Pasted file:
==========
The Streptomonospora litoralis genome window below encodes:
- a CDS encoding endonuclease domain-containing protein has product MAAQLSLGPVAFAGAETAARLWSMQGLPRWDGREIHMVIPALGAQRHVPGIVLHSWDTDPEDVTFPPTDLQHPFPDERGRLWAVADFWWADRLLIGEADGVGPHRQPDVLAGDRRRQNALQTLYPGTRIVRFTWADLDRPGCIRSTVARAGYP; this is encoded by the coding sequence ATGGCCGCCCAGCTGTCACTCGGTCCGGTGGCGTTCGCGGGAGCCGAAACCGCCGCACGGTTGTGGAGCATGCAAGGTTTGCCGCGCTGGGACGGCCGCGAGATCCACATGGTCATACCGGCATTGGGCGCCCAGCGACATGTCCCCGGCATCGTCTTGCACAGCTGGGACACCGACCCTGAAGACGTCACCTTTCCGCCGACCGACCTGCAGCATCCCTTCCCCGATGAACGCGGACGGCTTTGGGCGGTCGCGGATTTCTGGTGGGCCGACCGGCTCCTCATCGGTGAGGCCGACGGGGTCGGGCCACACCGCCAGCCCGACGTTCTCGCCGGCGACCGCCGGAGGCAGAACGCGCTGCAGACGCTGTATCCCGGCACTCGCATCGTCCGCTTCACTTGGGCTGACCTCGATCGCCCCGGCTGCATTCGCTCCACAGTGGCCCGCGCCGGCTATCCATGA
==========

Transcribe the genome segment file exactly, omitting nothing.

The Streptomonospora litoralis genome window below encodes:
- a CDS encoding endonuclease domain-containing protein has product MAAQLSLGPVAFAGAETAARLWSMQGLPRWDGREIHMVIPALGAQRHVPGIVLHSWDTDPEDVTFPPTDLQHPFPDERGRLWAVADFWWADRLLIGEADGVGPHRQPDVLAGDRRRQNALQTLYPGTRIVRFTWADLDRPGCIRSTVARAGYP; this is encoded by the coding sequence ATGGCCGCCCAGCTGTCACTCGGTCCGGTGGCGTTCGCGGGAGCCGAAACCGCCGCACGGTTGTGGAGCATGCAAGGTTTGCCGCGCTGGGACGGCCGCGAGATCCACATGGTCATACCGGCATTGGGCGCCCAGCGACATGTCCCCGGCATCGTCTTGCACAGCTGGGACACCGACCCTGAAGACGTCACCTTTCCGCCGACCGACCTGCAGCATCCCTTCCCCGATGAACGCGGACGGCTTTGGGCGGTCGCGGATTTCTGGTGGGCCGACCGGCTCCTCATCGGTGAGGCCGACGGGGTCGGGCCACACCGCCAGCCCGACGTTCTCGCCGGCGACCGCCGGAGGCAGAACGCGCTGCAGACGCTGTATCCCGGCACTCGCATCGTCCGCTTCACTTGGGCTGACCTCGATCGCCCCGGCTGCATTCGCTCCACAGTGGCCCGCGCCGGCTATCCATGA